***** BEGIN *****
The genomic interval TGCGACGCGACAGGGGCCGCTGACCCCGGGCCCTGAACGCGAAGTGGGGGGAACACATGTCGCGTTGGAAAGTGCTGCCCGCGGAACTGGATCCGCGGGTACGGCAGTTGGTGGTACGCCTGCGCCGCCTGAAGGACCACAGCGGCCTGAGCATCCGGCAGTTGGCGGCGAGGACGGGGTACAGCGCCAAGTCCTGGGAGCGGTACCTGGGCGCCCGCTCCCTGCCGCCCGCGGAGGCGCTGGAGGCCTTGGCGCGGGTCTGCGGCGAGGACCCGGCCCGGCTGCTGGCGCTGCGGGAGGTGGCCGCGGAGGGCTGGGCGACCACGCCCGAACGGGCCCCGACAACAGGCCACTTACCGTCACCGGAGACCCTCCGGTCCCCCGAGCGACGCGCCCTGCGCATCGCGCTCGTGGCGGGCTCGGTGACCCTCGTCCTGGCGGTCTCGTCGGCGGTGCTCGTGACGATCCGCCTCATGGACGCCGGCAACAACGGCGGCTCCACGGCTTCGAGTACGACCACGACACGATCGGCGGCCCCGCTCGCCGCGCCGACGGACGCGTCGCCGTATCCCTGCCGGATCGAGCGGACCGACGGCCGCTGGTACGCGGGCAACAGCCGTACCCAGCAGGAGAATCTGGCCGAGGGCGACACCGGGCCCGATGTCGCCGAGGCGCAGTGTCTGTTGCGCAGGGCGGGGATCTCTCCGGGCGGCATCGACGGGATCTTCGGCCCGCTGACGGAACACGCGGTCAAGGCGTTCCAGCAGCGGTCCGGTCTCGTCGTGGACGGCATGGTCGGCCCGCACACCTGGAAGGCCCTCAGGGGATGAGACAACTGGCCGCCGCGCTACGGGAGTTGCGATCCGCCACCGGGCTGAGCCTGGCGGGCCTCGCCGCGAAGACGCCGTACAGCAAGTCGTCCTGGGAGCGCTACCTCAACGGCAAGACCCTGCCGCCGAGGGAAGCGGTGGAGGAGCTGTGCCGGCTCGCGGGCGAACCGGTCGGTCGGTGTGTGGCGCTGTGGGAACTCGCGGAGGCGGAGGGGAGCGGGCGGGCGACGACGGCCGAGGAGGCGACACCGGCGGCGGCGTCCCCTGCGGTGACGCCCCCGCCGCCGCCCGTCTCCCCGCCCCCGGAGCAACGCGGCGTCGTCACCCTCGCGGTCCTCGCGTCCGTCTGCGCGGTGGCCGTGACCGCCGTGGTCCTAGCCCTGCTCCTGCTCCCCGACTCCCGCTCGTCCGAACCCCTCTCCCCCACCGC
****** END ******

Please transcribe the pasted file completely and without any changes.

The genomic interval TGCGACGCGACAGGGGCCGCTGACCCCGGGCCCTGAACGCGAAGTGGGGGGAACACATGTCGCGTTGGAAAGTGCTGCCCGCGGAACTGGATCCGCGGGTACGGCAGTTGGTGGTACGCCTGCGCCGCCTGAAGGACCACAGCGGCCTGAGCATCCGGCAGTTGGCGGCGAGGACGGGGTACAGCGCCAAGTCCTGGGAGCGGTACCTGGGCGCCCGCTCCCTGCCGCCCGCGGAGGCGCTGGAGGCCTTGGCGCGGGTCTGCGGCGAGGACCCGGCCCGGCTGCTGGCGCTGCGGGAGGTGGCCGCGGAGGGCTGGGCGACCACGCCCGAACGGGCCCCGACAACAGGCCACTTACCGTCACCGGAGACCCTCCGGTCCCCCGAGCGACGCGCCCTGCGCATCGCGCTCGTGGCGGGCTCGGTGACCCTCGTCCTGGCGGTCTCGTCGGCGGTGCTCGTGACGATCCGCCTCATGGACGCCGGCAACAACGGCGGCTCCACGGCTTCGAGTACGACCACGACACGATCGGCGGCCCCGCTCGCCGCGCCGACGGACGCGTCGCCGTATCCCTGCCGGATCGAGCGGACCGACGGCCGCTGGTACGCGGGCAACAGCCGTACCCAGCAGGAGAATCTGGCCGAGGGCGACACCGGGCCCGATGTCGCCGAGGCGCAGTGTCTGTTGCGCAGGGCGGGGATCTCTCCGGGCGGCATCGACGGGATCTTCGGCCCGCTGACGGAACACGCGGTCAAGGCGTTCCAGCAGCGGTCCGGTCTCGTCGTGGACGGCATGGTCGGCCCGCACACCTGGAAGGCCCTCAGGGGATGAGACAACTGGCCGCCGCGCTACGGGAGTTGCGATCCGCCACCGGGCTGAGCCTGGCGGGCCTCGCCGCGAAGACGCCGTACAGCAAGTCGTCCTGGGAGCGCTACCTCAACGGCAAGACCCTGCCGCCGAGGGAAGCGGTGGAGGAGCTGTGCCGGCTCGCGGGCGAACCGGTCGGTCGGTGTGTGGCGCTGTGGGAACTCGCGGAGGCGGAGGGGAGCGGGCGGGCGACGACGGCCGAGGAGGCGACACCGGCGGCGGCGTCCCCTGCGGTGACGCCCCCGCCGCCGCCCGTCTCCCCGCCCCCGGAGCAACGCGGCGTCGTCACCCTCGCGGTCCTCGCGTCCGTCTGCGCGGTGGCCGTGACCGCCGTGGTCCTAGCCCTGCTCCTGCTCCCCGACTCCCGCTCGTCCGAACCCCTCTCCCCCACCGC